The Miami Marlins and Pittsburgh Pirates might be pretty evenly matched, and that’s not necessarily a good thing for either team.
The Marlins and Pirates, who sit last and third-to-last in the National League, respectively, have two games remaining in a three-game series at PNC Park in Pittsburgh.
If the series opener was an indication, neither team is drowning in killer instinct at this point, either.
On Tuesday, the Pirates — who entered the series having won four in a row and eight of 10 — couldn’t hold an early 1-0 lead or a 4-3 lead in the ninth in losing 5-4 in 10 innings.
Felipe Vazquez, just named NL Reliever of the Month for August and normally stellar as Pittsburgh’s closer, gave up a game-tying, two-out home run to Miguel Rojas in the ninth. Garrett Cooper homered off of Parker Markel an inning later to win the series opener.
“He’s human,” Pirates manager Clint Hurdle told reporters of Vazquez. “When a closer blows a game, everybody throws their hands up in the air (and says) it should never happen.”
The Marlins had lost three straight and 13 of 16 and had to claw their way to Tuesday’s win by overcoming ill-timed walks and two-out hits. They had their own blown lead, 3-1.
Wednesday, Miami right-hander Robert Dugger (0-1, 4.50 ERA) is scheduled to face Pittsburgh right-hander Trevor Williams (7-6, 5.26).
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The up-and-down season of Williams has been trending up lately. He has won two straight starts with a 2.08 ERA (three earned runs in 13 innings). That includes allowing three runs and seven hits in seven innings with six strikeouts and no walks Thursday in a win at Colorado.
Hurdle wasn’t willing to say Williams is fully back to the form that saw him assemble a 1.29 ERA over his last 13 starts last season, but Thursday’s outing sure looked familiar.
“That was a grown-man outing,” Hurdle said. “The fastball command, the first-pitch strikes, set up everything. His slider played, his changeup played, but fastball command set up everything. … All you’ve got to do is look at any one of his starts in the second half of last season. This is what we saw.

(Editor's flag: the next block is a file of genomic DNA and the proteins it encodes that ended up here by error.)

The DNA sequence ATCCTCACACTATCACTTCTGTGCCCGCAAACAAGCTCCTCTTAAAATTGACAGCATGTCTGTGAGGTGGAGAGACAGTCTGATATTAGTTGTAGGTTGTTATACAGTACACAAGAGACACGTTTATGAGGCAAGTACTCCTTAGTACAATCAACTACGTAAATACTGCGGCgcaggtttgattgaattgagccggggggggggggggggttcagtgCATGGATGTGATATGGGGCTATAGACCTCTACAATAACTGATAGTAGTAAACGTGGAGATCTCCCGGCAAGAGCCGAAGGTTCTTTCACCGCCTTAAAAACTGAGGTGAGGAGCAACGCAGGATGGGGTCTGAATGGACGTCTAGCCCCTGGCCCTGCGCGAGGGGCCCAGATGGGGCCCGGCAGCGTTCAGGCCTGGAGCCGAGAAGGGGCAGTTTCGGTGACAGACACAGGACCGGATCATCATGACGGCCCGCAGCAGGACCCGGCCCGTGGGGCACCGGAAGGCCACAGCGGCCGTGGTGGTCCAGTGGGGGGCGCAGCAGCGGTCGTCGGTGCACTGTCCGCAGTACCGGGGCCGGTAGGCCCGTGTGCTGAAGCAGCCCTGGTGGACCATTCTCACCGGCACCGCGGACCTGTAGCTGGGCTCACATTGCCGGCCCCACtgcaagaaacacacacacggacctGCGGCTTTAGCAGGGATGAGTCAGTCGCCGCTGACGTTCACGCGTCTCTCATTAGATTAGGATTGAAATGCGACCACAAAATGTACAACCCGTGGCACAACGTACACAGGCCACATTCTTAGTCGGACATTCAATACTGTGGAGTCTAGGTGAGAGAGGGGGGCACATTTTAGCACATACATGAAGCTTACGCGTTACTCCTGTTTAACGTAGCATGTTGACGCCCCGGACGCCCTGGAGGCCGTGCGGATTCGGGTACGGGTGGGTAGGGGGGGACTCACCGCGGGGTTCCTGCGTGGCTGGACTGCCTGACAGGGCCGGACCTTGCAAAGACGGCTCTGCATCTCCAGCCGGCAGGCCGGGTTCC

“His fastball usage is going to be over 50 percent, but it’s the quadrants. It’s going to be crossfire — up and in, down and away. Down and away, up and in. He’s going to elevate at times, sink it at times — the sinker continues to play. He had 11 guys retired in three pitches or less, which is one of his biggest indicators when he’s pitching well.”
Against the Marlins, Williams is 0-1 with an 11.57 ERA in two appearances, one of them a start and both in 2017.
Dugger will be making his third major league start. He was in line to be a September call-up, but that got pushed up when Jordan Yamamoto got hurt.
In his debut Aug. 5 against the Mets, Dugger allowed a homer to Jeff McNeil on his first pitch and gave up six runs over five innings, taking the loss.
Thursday against Cincinnati, he got a no-decision in a better showing, giving up two unearned runs, three hits and a walk with seven strikeouts in seven innings.
“Just be ready for the moment,” Dugger said of getting big league starts. “They can call your name at any time. I was down in the minors working on my craft. When I got the call, just be me, do my job.”